Living with mental illness is a battle - every single day. When I hit recovery though, I thought that I was probably over the worst of it; I was no longer battling myself, I was able to do the things that I wanted to, I was starting to grow. However, I've come to learn that recovery in itself brings a whole new set of issues - who am I without the heavy weight of an illness that I've lived with for the last 11 years? What would people think about my scars when I saw them? Would I ever feel like I fit back into the world around me properly?
The answer is - the stigma doesn't leave just because your mental illness improves. There's this heavy cloud over you - and not everyone will care about the rain that pours from it, but undoubtedly there will be people who will always see you as having too much to carry for them to be comfortable. I've found out the hard way that there will be people that see me differently when we sleep together and they notice my scars, or when my past comes up there will always be people who physically cringe. There will always be situations wherein I will feel torn between explaining my scars, and wanting to pretend alongside them that they don't exist.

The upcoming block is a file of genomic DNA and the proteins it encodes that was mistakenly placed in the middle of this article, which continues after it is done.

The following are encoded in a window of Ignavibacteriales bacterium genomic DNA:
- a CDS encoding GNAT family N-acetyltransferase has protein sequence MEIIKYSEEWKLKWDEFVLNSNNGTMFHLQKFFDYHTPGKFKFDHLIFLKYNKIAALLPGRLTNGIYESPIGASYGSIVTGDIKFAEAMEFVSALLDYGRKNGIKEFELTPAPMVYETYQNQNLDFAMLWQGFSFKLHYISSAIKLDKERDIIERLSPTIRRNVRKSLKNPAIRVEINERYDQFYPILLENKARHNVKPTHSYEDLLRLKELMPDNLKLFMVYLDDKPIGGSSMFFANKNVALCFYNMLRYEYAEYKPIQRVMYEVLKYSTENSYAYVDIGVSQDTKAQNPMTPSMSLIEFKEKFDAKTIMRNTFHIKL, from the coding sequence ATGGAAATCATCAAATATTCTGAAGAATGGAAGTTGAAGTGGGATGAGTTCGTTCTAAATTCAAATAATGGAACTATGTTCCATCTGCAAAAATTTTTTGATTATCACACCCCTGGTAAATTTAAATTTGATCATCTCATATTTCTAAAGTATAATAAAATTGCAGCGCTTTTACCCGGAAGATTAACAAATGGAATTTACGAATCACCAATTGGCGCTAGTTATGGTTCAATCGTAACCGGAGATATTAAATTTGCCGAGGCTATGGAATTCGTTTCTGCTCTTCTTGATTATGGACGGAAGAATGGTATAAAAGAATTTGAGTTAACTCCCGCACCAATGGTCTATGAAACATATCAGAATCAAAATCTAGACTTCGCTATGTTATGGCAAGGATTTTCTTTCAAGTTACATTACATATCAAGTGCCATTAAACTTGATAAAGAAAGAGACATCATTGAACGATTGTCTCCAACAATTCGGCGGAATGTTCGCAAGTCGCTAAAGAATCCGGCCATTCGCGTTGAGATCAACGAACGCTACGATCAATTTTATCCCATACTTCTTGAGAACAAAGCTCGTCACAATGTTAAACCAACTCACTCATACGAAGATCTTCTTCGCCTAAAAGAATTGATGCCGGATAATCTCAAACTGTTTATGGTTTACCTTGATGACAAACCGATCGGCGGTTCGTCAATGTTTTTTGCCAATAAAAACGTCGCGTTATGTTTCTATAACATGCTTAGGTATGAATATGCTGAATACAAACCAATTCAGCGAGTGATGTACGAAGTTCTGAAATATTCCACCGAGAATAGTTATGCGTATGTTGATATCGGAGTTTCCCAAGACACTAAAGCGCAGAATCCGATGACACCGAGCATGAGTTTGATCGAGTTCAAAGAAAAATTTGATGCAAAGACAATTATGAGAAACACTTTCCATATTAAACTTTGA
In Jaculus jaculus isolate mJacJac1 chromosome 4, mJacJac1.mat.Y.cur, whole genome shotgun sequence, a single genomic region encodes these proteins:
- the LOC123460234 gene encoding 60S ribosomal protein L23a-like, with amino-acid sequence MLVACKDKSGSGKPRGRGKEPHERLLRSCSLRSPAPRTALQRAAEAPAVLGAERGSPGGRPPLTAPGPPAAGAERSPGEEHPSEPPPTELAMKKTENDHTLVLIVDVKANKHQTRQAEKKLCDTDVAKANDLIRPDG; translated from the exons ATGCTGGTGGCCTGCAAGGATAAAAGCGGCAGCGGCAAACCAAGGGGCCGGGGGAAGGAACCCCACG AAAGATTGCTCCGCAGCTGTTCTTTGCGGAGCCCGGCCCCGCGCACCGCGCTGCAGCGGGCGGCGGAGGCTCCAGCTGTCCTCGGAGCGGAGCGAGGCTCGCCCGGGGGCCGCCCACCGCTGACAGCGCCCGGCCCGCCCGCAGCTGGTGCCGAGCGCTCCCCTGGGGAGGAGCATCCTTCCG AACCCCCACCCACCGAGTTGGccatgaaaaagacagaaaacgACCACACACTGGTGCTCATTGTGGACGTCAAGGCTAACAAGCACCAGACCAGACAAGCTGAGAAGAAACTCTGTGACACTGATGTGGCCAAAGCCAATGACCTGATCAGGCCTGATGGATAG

Then, I feel annoyed with myself. I'm adding to this lifetime stigma that my illness was something that I should have been and should continue to be ashamed of - and that was something I never wanted to feel. I came this far, and every step I take forward and every breath I take from now on; they're a blessing, something that some days I never thought I'd see. These reminders of the illness I lived through, combined with the knowledge that I'll likely have to suffer through it again in the future don't make me weak, it's not something to be ashamed of - it shows I'm a warrior, that I fought every step of the way.
I've learned that people who can't handle my scars and the knowledge of my past, they aren't worth my time. People who see me as weak when all hints point to the complete opposite will never understand what mental illness is truly like - what's it like to fight your own mind to live every day. My scars are nothing more than the scars from broken bones, deep grazes from falling in the playground - they're parts of me that were broken when my mind was, and they're parts that healed up and are stronger than ever.
So if you can't handle mental illness - just be grateful you never had to live it. And never let anybody feel like what you are is too much to carry just because their hands are too small.